Letters

Acute pancreatitis

BMJ 1998; 316 doi: https://doi.org/10.1136/bmj.316.7149.1982b (Published 27 June 1998) Cite this as: BMJ 1998;316:1982

Normal serum amylase does not exclude severe acute pancreatitis

  1. James K Torrens, Specialist registrar,
  2. P H M McWhinney, Senior registrar
  1. Department of Infectious Diseases, Seacroft Hospital, Leeds LS14 6UH
  2. Intensive Care Unit, Chelsea and Westminster Hospital, London SW10 9NH
  3. 24 Manor Park, Richmond, Surrey TW9 lXZ

    EDITOR—Mergener and Baillie highlight the problem of diagnosing acute pancreatitis if too much reliance is placed on the serum amylase level, drawing attention to the relatively low specificity of the test.1 They also state that amylase is rapidly cleared from the kidneys, and this, along with other factors, may lead to a normal serum amylase level even in the presence of necrotising pancreatitis.2

    We have recently seen two patients with severe necrotising pancreatitis and normal serum amylase levels (one of whom also had a normal result on abdominal ultrasonography), which led to a delay in establishing the correct diagnosis. Computed tomography showed pancreatic necrosis in both cases, and both patients required management in intensive care; one died subsequently from sepsis and multiorgan failure.

    Clinicians need to be aware not only of alternative causes of raised serum amylase but also of the fact that a normal serum amylase does not exclude severe forms of acute pancreatitis, which are associated with a high morbidity and mortality.

    References

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    Major haemorrhage may be a late complication

    1. Ganesh Suntharalingam, Senior registrar,
    2. Richard Keays, Consultant,
    3. Neil Soni, Director
    1. Department of Infectious Diseases, Seacroft Hospital, Leeds LS14 6UH
    2. Intensive Care Unit, Chelsea and Westminster Hospital, London SW10 9NH
    3. 24 Manor Park, Richmond, Surrey TW9 lXZ

      EDITOR—In their clinical review of acute pancreatitis Mergener and Baillie point out that patients often get worse before they get better and so outcome may depend on careful monitoring for complications.1 Such a review should also raise awareness of potential life threatening complications even if they are rare. One such is delayed major haemorrhage due to large vessel erosion associated with pancreatitis, which we believe is an underrated phenomenon because of its perceived infrequency.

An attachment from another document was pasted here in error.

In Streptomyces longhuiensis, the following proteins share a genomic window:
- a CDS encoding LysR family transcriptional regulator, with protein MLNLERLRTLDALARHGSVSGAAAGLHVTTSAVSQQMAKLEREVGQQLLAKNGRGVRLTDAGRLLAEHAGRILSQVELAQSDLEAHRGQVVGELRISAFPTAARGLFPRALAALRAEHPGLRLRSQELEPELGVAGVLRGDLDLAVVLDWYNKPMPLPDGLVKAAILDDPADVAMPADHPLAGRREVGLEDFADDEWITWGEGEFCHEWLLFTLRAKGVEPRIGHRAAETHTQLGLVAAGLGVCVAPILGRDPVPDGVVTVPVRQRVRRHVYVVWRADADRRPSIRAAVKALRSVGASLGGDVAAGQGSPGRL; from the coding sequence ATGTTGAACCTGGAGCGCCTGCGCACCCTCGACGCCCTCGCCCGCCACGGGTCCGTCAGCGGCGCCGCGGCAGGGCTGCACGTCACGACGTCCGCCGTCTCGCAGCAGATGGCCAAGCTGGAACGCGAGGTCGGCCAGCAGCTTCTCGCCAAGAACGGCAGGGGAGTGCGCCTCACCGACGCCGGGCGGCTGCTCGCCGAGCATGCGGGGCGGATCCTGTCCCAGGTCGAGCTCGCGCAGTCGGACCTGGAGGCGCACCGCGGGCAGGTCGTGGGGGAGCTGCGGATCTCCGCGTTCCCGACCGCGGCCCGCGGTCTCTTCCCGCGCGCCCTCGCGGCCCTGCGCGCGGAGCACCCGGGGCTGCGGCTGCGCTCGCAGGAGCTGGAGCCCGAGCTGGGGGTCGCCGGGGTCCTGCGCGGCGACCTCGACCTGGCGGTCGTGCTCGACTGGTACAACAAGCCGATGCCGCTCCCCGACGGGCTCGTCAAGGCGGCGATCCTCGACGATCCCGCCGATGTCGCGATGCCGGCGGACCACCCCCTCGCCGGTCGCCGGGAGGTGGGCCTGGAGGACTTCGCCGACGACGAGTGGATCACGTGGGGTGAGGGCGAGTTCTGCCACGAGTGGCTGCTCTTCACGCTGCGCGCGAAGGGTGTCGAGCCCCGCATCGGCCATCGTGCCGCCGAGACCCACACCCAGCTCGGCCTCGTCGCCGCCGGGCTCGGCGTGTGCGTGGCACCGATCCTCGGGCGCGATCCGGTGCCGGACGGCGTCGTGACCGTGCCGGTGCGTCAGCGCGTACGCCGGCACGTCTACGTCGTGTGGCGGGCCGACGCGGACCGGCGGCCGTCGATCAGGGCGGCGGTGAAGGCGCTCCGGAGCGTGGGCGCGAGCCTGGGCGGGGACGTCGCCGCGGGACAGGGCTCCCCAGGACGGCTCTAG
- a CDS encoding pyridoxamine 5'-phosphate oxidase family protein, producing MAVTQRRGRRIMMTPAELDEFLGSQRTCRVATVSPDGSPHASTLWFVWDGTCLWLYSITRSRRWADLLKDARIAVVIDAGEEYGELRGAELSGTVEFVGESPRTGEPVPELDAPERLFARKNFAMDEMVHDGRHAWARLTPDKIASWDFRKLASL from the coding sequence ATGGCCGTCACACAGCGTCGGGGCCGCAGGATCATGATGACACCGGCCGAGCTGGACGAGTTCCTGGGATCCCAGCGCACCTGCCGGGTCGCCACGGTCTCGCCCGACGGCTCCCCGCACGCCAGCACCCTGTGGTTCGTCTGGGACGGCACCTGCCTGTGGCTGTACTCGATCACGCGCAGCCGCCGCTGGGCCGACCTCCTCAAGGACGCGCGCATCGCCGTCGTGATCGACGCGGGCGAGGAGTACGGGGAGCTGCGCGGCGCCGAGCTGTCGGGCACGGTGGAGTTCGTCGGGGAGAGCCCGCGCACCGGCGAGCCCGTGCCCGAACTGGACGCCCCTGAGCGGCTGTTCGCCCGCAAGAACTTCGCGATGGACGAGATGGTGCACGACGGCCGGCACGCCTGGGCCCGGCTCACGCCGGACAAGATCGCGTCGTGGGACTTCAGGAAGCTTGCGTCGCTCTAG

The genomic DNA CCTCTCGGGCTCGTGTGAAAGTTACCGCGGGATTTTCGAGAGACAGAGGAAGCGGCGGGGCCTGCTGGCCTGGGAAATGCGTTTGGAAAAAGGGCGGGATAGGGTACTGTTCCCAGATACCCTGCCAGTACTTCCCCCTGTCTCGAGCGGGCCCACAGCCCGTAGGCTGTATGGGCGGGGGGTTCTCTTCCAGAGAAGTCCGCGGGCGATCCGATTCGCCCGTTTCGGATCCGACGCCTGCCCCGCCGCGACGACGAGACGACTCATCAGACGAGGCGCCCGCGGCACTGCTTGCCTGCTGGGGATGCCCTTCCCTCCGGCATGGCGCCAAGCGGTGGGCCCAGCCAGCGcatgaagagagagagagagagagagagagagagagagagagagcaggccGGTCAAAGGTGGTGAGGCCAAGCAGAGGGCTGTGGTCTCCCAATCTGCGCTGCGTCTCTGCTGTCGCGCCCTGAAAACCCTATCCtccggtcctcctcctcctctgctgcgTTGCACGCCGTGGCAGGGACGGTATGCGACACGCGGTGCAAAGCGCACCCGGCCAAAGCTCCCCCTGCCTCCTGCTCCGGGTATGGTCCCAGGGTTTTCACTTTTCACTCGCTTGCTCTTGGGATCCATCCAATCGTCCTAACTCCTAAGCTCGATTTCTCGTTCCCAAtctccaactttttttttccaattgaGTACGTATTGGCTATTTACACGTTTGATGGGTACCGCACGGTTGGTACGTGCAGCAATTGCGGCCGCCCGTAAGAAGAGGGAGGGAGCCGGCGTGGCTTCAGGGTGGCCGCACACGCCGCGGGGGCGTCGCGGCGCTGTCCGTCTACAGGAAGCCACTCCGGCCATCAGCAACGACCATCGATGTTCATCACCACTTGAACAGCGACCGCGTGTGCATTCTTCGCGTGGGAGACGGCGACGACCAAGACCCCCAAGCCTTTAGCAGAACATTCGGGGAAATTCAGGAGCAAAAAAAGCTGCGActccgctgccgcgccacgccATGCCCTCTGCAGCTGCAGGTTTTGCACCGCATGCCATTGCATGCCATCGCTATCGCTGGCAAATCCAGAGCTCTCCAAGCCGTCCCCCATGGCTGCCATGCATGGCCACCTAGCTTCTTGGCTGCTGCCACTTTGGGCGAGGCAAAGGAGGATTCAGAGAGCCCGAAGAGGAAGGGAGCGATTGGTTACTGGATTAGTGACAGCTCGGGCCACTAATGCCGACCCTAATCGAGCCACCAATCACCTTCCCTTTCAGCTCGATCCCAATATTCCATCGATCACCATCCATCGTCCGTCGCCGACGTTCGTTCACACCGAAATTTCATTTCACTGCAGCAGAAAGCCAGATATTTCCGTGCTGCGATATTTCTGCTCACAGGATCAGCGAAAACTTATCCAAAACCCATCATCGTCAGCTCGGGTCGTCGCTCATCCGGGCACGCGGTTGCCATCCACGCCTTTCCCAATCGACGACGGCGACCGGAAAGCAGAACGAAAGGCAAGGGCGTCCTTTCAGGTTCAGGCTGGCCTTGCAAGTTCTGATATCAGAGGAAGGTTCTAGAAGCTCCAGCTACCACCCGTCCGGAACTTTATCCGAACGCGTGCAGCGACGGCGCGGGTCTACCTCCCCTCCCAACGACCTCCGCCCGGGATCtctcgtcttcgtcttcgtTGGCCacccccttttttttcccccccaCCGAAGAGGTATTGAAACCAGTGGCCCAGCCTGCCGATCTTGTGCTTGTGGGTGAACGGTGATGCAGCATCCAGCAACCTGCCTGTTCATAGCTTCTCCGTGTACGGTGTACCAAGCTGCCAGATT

Major haemorrhage complicating both acute and chronic pancreatitis is well described and of formidable severity. Flati et al reported eight cases and reviewed a further 389 cases in the literature, finding a mortality of 60.4% in haemorrhage associated with acute pancreatitis.2 The condition is potentially treatable: embolisation under radiological guidance is an established technique, 3 4 while surgical treatment by pancreatic resection or vessel ligation has been reported in 15 patients with pancreatic disease, six with acute pancreatitis.5 A comprehensive search of the computerised patient database at our own intensive care unit has shown that of the 36 patients admitted to the unit with acute pancreatitis during 1990-8, five developed acute major haemorrhage. Two had pseudoaneurysms of the splenic artery embolised by angiography and survived the haemorrhagic episode (one died later), two died of uncontrollable bleeding from lumbar vessels despite laparotomy, and one died suddenly of haemorrhage after discharge from the unit. In four of these five cases the haemorrhage occurred as a late event in patients who were recovering from the most severe stage of their pancreatitis. This is an important incidence in a clearly defined group of patients and suggests that haemorrhage in patients with acute pancreatitis that requires support in an intensive care unit is underreported.